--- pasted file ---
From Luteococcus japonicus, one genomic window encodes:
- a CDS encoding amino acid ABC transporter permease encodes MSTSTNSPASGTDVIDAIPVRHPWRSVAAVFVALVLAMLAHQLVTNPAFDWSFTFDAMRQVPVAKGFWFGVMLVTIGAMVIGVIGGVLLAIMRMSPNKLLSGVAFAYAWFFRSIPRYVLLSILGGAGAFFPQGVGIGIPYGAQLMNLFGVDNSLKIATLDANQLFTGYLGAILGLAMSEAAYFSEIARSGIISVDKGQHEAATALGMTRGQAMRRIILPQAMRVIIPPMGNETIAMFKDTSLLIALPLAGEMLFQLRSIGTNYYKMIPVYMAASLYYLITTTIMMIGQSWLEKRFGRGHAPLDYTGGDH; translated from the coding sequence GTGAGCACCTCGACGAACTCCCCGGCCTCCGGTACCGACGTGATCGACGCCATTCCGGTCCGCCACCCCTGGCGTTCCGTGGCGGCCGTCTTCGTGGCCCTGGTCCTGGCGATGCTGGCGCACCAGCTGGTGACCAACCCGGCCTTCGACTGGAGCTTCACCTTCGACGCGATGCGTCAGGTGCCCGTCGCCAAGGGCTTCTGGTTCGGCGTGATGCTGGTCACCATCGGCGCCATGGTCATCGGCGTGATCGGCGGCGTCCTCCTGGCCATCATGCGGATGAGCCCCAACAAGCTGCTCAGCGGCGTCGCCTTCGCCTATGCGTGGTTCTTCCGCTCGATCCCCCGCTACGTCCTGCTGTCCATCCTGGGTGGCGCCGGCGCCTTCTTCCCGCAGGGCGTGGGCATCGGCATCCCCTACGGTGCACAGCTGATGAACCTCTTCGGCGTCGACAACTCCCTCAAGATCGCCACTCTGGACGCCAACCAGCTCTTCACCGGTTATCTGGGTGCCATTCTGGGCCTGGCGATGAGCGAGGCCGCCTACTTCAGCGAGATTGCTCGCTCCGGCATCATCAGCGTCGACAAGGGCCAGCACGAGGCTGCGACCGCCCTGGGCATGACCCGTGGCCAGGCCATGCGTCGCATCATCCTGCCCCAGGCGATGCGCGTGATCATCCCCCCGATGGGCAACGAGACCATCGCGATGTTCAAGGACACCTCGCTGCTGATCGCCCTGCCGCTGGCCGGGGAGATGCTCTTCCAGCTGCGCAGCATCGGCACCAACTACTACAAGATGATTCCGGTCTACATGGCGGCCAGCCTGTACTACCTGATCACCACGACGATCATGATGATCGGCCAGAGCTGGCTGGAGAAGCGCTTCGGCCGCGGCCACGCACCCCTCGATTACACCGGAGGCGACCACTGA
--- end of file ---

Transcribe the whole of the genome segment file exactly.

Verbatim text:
From Luteococcus japonicus, one genomic window encodes:
- a CDS encoding amino acid ABC transporter permease encodes MSTSTNSPASGTDVIDAIPVRHPWRSVAAVFVALVLAMLAHQLVTNPAFDWSFTFDAMRQVPVAKGFWFGVMLVTIGAMVIGVIGGVLLAIMRMSPNKLLSGVAFAYAWFFRSIPRYVLLSILGGAGAFFPQGVGIGIPYGAQLMNLFGVDNSLKIATLDANQLFTGYLGAILGLAMSEAAYFSEIARSGIISVDKGQHEAATALGMTRGQAMRRIILPQAMRVIIPPMGNETIAMFKDTSLLIALPLAGEMLFQLRSIGTNYYKMIPVYMAASLYYLITTTIMMIGQSWLEKRFGRGHAPLDYTGGDH; translated from the coding sequence GTGAGCACCTCGACGAACTCCCCGGCCTCCGGTACCGACGTGATCGACGCCATTCCGGTCCGCCACCCCTGGCGTTCCGTGGCGGCCGTCTTCGTGGCCCTGGTCCTGGCGATGCTGGCGCACCAGCTGGTGACCAACCCGGCCTTCGACTGGAGCTTCACCTTCGACGCGATGCGTCAGGTGCCCGTCGCCAAGGGCTTCTGGTTCGGCGTGATGCTGGTCACCATCGGCGCCATGGTCATCGGCGTGATCGGCGGCGTCCTCCTGGCCATCATGCGGATGAGCCCCAACAAGCTGCTCAGCGGCGTCGCCTTCGCCTATGCGTGGTTCTTCCGCTCGATCCCCCGCTACGTCCTGCTGTCCATCCTGGGTGGCGCCGGCGCCTTCTTCCCGCAGGGCGTGGGCATCGGCATCCCCTACGGTGCACAGCTGATGAACCTCTTCGGCGTCGACAACTCCCTCAAGATCGCCACTCTGGACGCCAACCAGCTCTTCACCGGTTATCTGGGTGCCATTCTGGGCCTGGCGATGAGCGAGGCCGCCTACTTCAGCGAGATTGCTCGCTCCGGCATCATCAGCGTCGACAAGGGCCAGCACGAGGCTGCGACCGCCCTGGGCATGACCCGTGGCCAGGCCATGCGTCGCATCATCCTGCCCCAGGCGATGCGCGTGATCATCCCCCCGATGGGCAACGAGACCATCGCGATGTTCAAGGACACCTCGCTGCTGATCGCCCTGCCGCTGGCCGGGGAGATGCTCTTCCAGCTGCGCAGCATCGGCACCAACTACTACAAGATGATTCCGGTCTACATGGCGGCCAGCCTGTACTACCTGATCACCACGACGATCATGATGATCGGCCAGAGCTGGCTGGAGAAGCGCTTCGGCCGCGGCCACGCACCCCTCGATTACACCGGAGGCGACCACTGA